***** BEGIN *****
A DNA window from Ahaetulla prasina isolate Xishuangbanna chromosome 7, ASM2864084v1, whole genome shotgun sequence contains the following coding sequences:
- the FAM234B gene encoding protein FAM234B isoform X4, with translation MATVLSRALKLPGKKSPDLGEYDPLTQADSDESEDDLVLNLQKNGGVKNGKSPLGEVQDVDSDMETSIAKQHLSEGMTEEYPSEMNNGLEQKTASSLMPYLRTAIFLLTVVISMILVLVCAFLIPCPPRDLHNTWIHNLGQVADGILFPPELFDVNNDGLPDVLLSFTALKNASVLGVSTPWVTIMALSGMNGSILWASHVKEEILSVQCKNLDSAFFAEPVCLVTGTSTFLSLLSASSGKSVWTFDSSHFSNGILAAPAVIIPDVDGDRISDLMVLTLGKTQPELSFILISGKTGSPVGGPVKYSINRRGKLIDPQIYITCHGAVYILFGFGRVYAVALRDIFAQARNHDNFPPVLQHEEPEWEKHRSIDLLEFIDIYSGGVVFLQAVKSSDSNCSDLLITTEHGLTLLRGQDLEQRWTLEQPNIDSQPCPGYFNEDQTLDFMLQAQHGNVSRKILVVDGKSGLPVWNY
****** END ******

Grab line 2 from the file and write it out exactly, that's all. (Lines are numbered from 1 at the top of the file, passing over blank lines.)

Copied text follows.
- the FAM234B gene encoding protein FAM234B isoform X4, with translation MATVLSRALKLPGKKSPDLGEYDPLTQADSDESEDDLVLNLQKNGGVKNGKSPLGEVQDVDSDMETSIAKQHLSEGMTEEYPSEMNNGLEQKTASSLMPYLRTAIFLLTVVISMILVLVCAFLIPCPPRDLHNTWIHNLGQVADGILFPPELFDVNNDGLPDVLLSFTALKNASVLGVSTPWVTIMALSGMNGSILWASHVKEEILSVQCKNLDSAFFAEPVCLVTGTSTFLSLLSASSGKSVWTFDSSHFSNGILAAPAVIIPDVDGDRISDLMVLTLGKTQPELSFILISGKTGSPVGGPVKYSINRRGKLIDPQIYITCHGAVYILFGFGRVYAVALRDIFAQARNHDNFPPVLQHEEPEWEKHRSIDLLEFIDIYSGGVVFLQAVKSSDSNCSDLLITTEHGLTLLRGQDLEQRWTLEQPNIDSQPCPGYFNEDQTLDFMLQAQHGNVSRKILVVDGKSGLPVWNY